The extra knowledge used in conjunction with the real data in the BN-E approach was obtained from Kyoto Encyclopedia of Genes and Genomes (KEGG) pathways database

In Figure

Posterior distribution of hyper-parameter

**Posterior distribution of hyper-parameter**. In the figure

In Figure

Comparison of reconstruction accuracy

**Comparison of reconstruction accuracy**. Each sub-figure presents the results for one type of data set as indicated at the top of the sub-figure. For each data set type there are two groups of results, one obtained when taking the edge directions into account (DGE) and the other obtained when taking only the skeleton of the network into account. Within a figure each bar represents the AUC average over five data sets for different methods which are indicated in the legend of the sub-figures. The errorbars show the respective standard deviations. For Real data only one source of extra-knowledge is used, therefore, there is one less bar in the results.

Discussion

Figure

One interesting aspect observed is the behaviour of the hyper-parameter of the BN-E approach and the reconstruction accuracy obtained with this method. As we can see from Figure

Observing the results for synthetic data in Figures _{100} clearly outperform the others specially when considering the edge directions (DGE criterion). This suggests that the increase in the accuracy of the recovered networks is related with the edge directions i.e. these methods provide a way to the break up the symmetries which imply in the equivalence classes. It is also possible to note that the addition of the half correct extra knowledge, _{50} approach had the hyper-parameter sampled at very small values and, hence, has not improved the accuracy of the reconstructed network.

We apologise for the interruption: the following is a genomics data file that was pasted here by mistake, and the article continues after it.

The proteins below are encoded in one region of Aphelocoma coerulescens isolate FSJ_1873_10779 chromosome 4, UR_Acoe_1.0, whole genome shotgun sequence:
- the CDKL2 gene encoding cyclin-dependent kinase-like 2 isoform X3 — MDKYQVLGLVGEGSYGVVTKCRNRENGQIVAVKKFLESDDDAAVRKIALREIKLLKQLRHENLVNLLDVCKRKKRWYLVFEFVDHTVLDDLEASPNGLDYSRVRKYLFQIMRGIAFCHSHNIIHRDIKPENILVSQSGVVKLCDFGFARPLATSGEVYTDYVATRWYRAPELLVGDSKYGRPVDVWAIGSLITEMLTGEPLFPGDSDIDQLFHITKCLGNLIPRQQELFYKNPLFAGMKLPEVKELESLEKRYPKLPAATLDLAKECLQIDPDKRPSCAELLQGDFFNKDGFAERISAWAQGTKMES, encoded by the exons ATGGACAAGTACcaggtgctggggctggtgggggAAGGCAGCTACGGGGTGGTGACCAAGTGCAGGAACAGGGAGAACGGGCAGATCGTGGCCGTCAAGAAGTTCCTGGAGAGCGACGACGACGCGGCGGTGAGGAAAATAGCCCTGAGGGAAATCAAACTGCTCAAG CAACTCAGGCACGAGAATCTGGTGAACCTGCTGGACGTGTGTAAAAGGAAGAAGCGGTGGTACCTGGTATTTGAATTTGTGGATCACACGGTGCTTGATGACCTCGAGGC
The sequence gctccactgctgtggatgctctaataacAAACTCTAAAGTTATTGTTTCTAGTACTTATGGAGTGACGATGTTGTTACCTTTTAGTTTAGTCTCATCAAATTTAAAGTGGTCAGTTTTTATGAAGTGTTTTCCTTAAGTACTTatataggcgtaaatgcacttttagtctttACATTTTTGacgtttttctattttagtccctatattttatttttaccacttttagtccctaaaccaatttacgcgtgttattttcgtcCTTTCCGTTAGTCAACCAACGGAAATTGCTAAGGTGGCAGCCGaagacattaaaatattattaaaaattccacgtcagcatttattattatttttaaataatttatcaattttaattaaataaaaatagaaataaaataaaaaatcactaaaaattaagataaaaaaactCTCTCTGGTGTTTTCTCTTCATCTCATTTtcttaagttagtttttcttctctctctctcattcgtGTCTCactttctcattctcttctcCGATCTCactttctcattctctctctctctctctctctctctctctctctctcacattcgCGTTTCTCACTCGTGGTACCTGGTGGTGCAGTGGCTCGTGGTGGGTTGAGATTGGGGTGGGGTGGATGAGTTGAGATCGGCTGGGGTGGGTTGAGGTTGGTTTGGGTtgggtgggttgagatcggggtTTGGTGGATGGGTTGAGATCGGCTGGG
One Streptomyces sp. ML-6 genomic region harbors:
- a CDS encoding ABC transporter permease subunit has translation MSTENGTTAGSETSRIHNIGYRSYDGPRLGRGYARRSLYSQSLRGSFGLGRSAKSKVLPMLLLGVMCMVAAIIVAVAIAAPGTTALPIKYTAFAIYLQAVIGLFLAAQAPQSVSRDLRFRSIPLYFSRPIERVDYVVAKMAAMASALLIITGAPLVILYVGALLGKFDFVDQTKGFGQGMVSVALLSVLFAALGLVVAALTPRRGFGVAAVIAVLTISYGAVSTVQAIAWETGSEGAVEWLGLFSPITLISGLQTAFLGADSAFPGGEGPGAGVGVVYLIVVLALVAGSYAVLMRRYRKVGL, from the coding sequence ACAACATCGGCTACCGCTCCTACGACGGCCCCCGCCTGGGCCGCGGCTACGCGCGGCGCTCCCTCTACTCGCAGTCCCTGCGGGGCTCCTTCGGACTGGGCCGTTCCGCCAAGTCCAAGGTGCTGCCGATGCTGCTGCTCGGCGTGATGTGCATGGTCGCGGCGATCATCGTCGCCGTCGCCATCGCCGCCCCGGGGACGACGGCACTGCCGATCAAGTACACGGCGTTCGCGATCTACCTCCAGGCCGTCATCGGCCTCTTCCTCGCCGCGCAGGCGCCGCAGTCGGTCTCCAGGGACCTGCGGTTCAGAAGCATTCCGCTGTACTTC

In Figure

Conclusion

BNs are very attractive to the inference of the structure of networks by various reasons. One of the main advantages of BNs is its flexibility. In this paper we compared different BNs approaches where two of them are extensions of the classical BNs framework. The essence of both of these extensions of BNs is the inclusion of knowledge other than the data in the inference. If the BN-I interventions are taken into consideration and in the BN-E extra knowledge is added to the learning scheme.